WCT: Complete this sentence for me: 'When it comes to dance, it is most important to … '

RD: To have passion—which is number one—and technique. If you don't have one without the other, you're looking at a mess. I tell the kids at the academy that if they're not hungry or if they're thinking of something else to fall back on, this isn't the place for them. And, certainly, talent is important.

WCT: What's the biggest misconception about dance or dancers?

RD: [ Laughs ] That they all eat like birds, and that they're all vegetarians or vegans. The girls might amore [ healthily ] , but I've seen guys chow down on a burger or two, or have seen dancers smoke cigarettes or drink. But a lot of dancers think that smoking helps keep their waistlines small. But your body is an instrument and, like a Stradivarius, you have [ to take care of it ] ; you don't want to leave it out in the rain.

WCT: Is there anything you want to add about yourself or dance?

RD: Dance is like chocolate: You don't why you like it so much—you just do. Dance is like the endorphins secreted when you eat chocolate.

For more about Randy Duncan, see . For more about The Chicago Academy for the Arts, see .

This article shared 7050 times since Sun Jun 1, 2008
facebook twitter pin it google +1 reddit email

Windy City Media Group does not approve or necessarily agree with the views posted below.
Please do not post letters to the editor here. Please also be civil in your dialogue.
If you need to be mean, just know that the longer you stay on this page, the more you help us.


Gay News

DANCE Hubbard Street season to resume with 'In Any Event' 2021-02-25
- Hubbard Street Dance Chicago's (HSDC's) 43rd season will resume Thursday, March 25, at 7:30 p.m. with a virtual world premiere of new work by choreographer and former HSDC dancer Penny Saunders. The piece will also be ...

Gay News

New dance film features 46 dancers from 20 countries 2021-02-17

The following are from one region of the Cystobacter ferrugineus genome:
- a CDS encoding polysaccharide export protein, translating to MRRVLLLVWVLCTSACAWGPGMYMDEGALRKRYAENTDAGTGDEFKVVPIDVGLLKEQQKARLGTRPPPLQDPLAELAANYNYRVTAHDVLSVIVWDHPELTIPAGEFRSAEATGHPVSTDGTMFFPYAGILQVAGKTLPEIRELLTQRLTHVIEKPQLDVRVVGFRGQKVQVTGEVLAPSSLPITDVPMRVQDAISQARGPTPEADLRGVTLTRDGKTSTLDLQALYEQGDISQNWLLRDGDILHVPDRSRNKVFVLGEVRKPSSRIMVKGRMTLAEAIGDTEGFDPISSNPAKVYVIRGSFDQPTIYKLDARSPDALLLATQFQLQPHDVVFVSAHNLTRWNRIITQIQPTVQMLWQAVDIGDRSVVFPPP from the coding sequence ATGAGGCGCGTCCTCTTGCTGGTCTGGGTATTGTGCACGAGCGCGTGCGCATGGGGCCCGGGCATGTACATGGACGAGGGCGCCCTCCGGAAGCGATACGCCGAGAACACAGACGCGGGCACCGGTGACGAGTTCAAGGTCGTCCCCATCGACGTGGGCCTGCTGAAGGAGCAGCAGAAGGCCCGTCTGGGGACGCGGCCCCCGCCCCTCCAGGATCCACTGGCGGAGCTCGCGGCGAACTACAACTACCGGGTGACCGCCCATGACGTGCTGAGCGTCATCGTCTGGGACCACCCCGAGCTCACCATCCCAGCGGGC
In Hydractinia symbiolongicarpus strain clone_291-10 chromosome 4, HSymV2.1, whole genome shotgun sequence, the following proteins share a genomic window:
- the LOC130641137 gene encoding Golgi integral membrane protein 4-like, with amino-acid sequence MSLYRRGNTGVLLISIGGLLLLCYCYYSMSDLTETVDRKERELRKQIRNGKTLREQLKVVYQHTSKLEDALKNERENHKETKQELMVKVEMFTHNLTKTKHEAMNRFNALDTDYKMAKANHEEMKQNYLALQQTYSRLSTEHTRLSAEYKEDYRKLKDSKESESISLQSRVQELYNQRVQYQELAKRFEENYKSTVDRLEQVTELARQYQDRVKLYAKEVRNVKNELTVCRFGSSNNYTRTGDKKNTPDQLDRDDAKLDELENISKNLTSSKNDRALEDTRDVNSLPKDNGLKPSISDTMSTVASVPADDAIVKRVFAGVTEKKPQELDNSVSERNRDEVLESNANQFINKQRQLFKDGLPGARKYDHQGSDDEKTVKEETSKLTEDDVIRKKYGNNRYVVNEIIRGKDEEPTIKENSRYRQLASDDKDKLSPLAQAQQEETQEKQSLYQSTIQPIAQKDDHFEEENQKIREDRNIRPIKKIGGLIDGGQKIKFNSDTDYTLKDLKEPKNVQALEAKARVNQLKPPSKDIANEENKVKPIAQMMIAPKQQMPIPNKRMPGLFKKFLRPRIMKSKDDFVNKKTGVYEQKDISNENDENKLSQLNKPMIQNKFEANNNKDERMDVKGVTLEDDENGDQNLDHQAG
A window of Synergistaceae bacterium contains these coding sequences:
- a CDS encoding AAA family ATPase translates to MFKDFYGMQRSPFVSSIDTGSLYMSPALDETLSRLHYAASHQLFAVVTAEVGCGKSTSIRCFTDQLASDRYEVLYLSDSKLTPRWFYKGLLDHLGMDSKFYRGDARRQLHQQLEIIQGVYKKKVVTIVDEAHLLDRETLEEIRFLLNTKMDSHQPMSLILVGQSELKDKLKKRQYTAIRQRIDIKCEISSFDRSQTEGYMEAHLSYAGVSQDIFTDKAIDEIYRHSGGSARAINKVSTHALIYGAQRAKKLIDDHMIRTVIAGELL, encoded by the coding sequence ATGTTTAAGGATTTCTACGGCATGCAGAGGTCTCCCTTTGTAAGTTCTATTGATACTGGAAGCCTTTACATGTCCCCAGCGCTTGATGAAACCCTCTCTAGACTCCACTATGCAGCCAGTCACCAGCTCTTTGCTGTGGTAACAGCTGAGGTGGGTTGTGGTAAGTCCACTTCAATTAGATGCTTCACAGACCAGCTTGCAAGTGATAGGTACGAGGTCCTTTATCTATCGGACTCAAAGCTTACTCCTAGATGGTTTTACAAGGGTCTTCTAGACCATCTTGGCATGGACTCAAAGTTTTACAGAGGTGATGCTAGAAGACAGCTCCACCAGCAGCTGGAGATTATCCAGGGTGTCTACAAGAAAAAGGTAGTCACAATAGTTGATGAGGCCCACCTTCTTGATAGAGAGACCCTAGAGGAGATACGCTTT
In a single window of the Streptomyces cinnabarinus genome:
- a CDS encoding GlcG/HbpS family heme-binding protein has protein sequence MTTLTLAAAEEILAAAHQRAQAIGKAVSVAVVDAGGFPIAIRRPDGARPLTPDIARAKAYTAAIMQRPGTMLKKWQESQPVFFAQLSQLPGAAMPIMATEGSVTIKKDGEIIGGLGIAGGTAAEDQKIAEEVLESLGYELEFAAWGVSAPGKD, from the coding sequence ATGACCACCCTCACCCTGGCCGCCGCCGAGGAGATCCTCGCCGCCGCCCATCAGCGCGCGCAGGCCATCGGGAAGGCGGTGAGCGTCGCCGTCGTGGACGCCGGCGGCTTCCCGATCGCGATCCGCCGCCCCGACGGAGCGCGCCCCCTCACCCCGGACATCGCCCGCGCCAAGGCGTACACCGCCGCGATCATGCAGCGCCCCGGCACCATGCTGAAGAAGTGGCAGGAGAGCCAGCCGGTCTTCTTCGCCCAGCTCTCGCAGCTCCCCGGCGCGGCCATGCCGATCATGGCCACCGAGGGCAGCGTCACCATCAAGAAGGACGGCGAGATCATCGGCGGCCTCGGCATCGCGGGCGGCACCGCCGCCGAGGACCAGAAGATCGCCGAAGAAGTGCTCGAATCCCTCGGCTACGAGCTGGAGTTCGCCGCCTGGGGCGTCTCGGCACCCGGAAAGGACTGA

- Films.Dance—a global film series produced by and under the creative direction of LA-based Jacob Jonas The Company—continues with Match, the single most expansive collaboration in the 15-film series. Match features ...

Gay News

Queer musician Ari Gold dies at 47 2021-02-14
- New York City-based dance artist Ari Gold has died at age 47 after a long battle with cancer, according to Gold—who was also known as Sir Ari and GoldNation— released seven albums as a part ...

Gay News

Hubbard Street Dance Chicago names new artistic director 2021-02-04
- Hubbard Street Dance Chicago (HSDC) announced that former company member Linda-Denise Fisher-Harrell has been named artistic director of the contemporary dance company, effective March 1. A native of Baltimore, Fisher-Harrell ...

Gay News

Joffrey Ballet artists create video installation 2021-02-01
- The Joffrey Ballet announced that a dynamic video installation featuring members of the company will animate the acclaimed 150 Media Stream public art exhibition at 150 N. Riverside Plaza as the inaugural output of Action Lines. ...

Gay News

Chicago Dancemakers Forum announces the 2021 Digital Dance Grantees 2021-02-01
--From a press release - CHICAGO, IL, 2/1/2021 — To support the growth of local Chicago dancemakers in the era of COVID-19, Chicago Dancemakers Forum is pleased to grant $10,000 each to ten dance creators and their collaborators for the development ...

Gay News

LGBTQ+ Americans greet the Biden-Harris era with hope, hesitancy 2021-01-22
Kate Sosin, - To many, the moment marks a new dawn, the end of deeply distressing four years. Others are simply exhausted. A lot of kids spend their teenage years worrying about dates and dances. Eli Bundy has spent ...

Gay News

Joffrey Ballet announces Feb. 12 world premiere of 'Bolero' 2021-01-19
- The Joffrey Ballet announced the world premiere of Bolero—named after the acclaimed orchestral piece by composer Maurice Ravel and choreographed by Joffrey company artist Yoshihisa Arai—on Feb. 12 at 7 p.m. Bolero, to be performed by ...

Gay News

Chicago Dance History Project's Interview Marathon on Jan. 31 2021-01-13
- Chicago Dance History Project (CDHP) has confirmed the lineup and schedule for its Interview Marathon on Sunday, Jan. 31, 11 a.m.-6 p.m. Interviewees will appear live from international locations and ...

Gay News

New Joffrey Studio Series offers interactive virtual season 2020-12-08
--From a press release - The Joffrey Ballet is pleased to introduce the Joffrey Studio Series, a comprehensive roster of virtual programming — from livestream performances and company rehearsals to ...